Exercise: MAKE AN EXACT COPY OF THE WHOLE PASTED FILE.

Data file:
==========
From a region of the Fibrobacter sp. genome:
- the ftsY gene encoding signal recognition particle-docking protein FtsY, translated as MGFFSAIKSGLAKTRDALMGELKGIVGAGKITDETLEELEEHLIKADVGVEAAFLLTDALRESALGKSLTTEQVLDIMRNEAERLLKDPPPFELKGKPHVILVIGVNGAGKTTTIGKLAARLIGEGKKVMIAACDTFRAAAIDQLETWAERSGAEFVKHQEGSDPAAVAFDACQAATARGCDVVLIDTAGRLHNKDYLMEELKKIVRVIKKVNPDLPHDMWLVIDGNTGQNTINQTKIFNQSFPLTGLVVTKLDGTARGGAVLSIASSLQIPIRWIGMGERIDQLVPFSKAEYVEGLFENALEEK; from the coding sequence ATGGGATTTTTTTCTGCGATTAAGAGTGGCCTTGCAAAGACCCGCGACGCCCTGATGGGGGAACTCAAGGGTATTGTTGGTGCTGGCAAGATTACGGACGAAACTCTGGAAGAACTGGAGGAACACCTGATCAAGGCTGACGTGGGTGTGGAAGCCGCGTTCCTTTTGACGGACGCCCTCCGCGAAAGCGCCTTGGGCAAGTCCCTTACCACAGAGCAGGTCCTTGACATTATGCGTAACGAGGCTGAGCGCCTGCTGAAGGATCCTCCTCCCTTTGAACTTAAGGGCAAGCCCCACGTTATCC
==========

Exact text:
From a region of the Fibrobacter sp. genome:
- the ftsY gene encoding signal recognition particle-docking protein FtsY, translated as MGFFSAIKSGLAKTRDALMGELKGIVGAGKITDETLEELEEHLIKADVGVEAAFLLTDALRESALGKSLTTEQVLDIMRNEAERLLKDPPPFELKGKPHVILVIGVNGAGKTTTIGKLAARLIGEGKKVMIAACDTFRAAAIDQLETWAERSGAEFVKHQEGSDPAAVAFDACQAATARGCDVVLIDTAGRLHNKDYLMEELKKIVRVIKKVNPDLPHDMWLVIDGNTGQNTINQTKIFNQSFPLTGLVVTKLDGTARGGAVLSIASSLQIPIRWIGMGERIDQLVPFSKAEYVEGLFENALEEK; from the coding sequence ATGGGATTTTTTTCTGCGATTAAGAGTGGCCTTGCAAAGACCCGCGACGCCCTGATGGGGGAACTCAAGGGTATTGTTGGTGCTGGCAAGATTACGGACGAAACTCTGGAAGAACTGGAGGAACACCTGATCAAGGCTGACGTGGGTGTGGAAGCCGCGTTCCTTTTGACGGACGCCCTCCGCGAAAGCGCCTTGGGCAAGTCCCTTACCACAGAGCAGGTCCTTGACATTATGCGTAACGAGGCTGAGCGCCTGCTGAAGGATCCTCCTCCCTTTGAACTTAAGGGCAAGCCCCACGTTATCC